Archive for July 17, 2010

New York Noir

Posted in FILM with tags , , , , , , , , , , , on July 17, 2010 by dcairns

Like THEY LIVE BY NIGHT, SIDE STREET, shown in Film Forum’s Anthony Mann retrospective, stars Farley Granger and Cathy O’Donnell, and like that earlier and better film, it begins with an aerial shot, but there the resemblance mostly ends. The problem here seems to be MGM’s ideological antipathy to the true noir spirit, with its shades of gray, its sense of doubt and anxiety about society and human nature, and its commitment to sex and greed as persistent driving forces in human nature. All of which is anathema to Louis B Mayer, despite the fact that he was personally a more loathsome figure than many a noir bad guy.

So Granger and O’Donnell’s tendency to overexpressive sentimentality is fully indulged here, in contrast to the way Nick Ray kept them in check and made them earn the audience’s affection. Anthony Mann, no slouch in the noir stakes, compensates somewhat with shrewd casting and violent, percussive cutting and angles — I lost count of the number of faces thrust savagely into the lens. Although the cops, introduced via a NAKED CITY-lite opening VO, are angelic upholders of order, he casts Paul Kelly and Charles McGraw — the first, a doleful stringbean zombie, the second a granite torpedo with ground-glass-rasping vocal cords. Since Granger is meant to be an innocent man on the run, lovable MGM cops represent a minimal menace, but by this casting Mann reclaims some tension.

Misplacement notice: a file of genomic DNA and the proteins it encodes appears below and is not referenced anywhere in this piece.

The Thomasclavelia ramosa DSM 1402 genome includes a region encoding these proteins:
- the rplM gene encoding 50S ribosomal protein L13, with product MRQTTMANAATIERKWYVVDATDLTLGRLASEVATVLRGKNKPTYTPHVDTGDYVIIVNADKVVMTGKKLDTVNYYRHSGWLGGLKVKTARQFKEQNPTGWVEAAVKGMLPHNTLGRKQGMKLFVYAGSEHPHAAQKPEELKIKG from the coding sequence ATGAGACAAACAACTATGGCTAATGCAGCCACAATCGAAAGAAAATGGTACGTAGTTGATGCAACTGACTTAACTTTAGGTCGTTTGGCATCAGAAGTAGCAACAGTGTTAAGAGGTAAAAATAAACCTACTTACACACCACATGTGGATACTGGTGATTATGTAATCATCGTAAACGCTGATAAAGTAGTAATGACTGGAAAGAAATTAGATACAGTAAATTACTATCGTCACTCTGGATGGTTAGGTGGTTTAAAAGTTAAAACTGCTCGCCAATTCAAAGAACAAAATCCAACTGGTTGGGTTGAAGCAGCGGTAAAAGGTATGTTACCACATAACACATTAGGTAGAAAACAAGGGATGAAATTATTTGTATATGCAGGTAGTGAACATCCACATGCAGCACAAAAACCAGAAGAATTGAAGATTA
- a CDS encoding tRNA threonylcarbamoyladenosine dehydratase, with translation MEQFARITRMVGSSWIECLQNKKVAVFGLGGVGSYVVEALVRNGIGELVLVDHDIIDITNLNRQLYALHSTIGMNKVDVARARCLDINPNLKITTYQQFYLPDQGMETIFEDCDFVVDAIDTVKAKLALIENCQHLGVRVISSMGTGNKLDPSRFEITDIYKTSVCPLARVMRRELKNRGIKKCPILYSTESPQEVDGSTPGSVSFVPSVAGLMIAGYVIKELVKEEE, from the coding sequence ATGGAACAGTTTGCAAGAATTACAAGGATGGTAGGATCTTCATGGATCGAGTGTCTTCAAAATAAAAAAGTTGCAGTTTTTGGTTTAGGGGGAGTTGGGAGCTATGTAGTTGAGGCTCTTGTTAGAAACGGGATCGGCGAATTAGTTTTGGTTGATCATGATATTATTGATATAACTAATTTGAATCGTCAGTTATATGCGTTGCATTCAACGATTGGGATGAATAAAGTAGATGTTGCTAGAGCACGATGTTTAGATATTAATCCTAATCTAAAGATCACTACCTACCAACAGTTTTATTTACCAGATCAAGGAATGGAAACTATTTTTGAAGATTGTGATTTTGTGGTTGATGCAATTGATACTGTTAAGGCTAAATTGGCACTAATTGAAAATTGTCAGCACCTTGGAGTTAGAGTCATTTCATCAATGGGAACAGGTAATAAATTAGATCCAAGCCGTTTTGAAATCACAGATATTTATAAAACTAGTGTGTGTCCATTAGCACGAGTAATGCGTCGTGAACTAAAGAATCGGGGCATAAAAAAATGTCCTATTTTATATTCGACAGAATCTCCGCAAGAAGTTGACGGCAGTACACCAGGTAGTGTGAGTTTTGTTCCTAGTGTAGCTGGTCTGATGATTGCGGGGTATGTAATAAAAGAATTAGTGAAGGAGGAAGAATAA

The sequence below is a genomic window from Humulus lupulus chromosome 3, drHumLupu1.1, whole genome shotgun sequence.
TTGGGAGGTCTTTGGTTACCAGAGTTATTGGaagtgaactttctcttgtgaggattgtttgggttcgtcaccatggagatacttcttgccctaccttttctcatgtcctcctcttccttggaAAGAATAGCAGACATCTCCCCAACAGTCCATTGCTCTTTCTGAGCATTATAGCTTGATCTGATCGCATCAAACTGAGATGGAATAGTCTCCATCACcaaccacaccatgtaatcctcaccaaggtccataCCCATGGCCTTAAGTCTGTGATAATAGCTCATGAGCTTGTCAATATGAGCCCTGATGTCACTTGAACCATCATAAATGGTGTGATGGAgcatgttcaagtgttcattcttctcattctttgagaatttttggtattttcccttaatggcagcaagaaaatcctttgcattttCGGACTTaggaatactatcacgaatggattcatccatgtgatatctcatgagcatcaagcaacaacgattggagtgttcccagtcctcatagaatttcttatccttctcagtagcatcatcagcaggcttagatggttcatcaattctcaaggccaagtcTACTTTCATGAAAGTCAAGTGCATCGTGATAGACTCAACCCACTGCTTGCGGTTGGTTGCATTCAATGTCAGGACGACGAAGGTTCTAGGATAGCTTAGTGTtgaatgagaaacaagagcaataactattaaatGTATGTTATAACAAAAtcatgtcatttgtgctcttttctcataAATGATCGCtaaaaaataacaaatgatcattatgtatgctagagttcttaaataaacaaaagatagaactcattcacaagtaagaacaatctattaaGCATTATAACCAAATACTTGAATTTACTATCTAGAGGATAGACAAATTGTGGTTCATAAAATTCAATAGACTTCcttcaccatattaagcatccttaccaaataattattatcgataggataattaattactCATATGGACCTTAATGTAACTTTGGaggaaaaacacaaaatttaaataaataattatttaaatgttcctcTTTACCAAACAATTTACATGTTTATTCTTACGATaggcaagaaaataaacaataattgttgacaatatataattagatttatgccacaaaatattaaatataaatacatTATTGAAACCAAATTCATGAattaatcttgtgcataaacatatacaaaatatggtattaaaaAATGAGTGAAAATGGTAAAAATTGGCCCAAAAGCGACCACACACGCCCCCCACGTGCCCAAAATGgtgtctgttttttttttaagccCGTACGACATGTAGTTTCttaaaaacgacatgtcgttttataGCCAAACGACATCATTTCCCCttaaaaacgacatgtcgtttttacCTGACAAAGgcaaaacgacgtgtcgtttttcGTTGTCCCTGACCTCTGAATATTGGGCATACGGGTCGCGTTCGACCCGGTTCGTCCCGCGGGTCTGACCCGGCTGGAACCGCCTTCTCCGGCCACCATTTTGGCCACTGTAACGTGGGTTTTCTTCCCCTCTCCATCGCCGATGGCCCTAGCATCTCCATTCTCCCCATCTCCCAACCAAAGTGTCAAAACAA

The set-up — in a moment of weakness, squeaky-clean mailman Farley steals what turns out to be a huge wad of dirty money, proceeds of a blackmail scheme with murder mixed in. The loot gets swiped before he can repentantly return it, and he hares around the city trying to recover it, pursued by cops and crooks as bodies pile up like pretzels (best body award goes to Jean Hagen, typically luckless in her choice of beau). It’s a very basic premise but it does allow for pleasing cameos and a pacy, crisscross narrative rhythm. Mann himself disliked the film save for the climactic pursuit through a weirdly deserted early morning Manhattan, the concrete canyons making a monolith maze for pursuers and pursued.

Honorable mention to James Craig, finding his level as a stupid brute of a bad guy, and to the two audience members who provided relief from a non-smouldering love scene by getting into a wrestling match over a mobile phone that hadn’t been switched off. I think violence does seem a suitable response to somebody taking a call during a movie… Crime Does NOT Pay!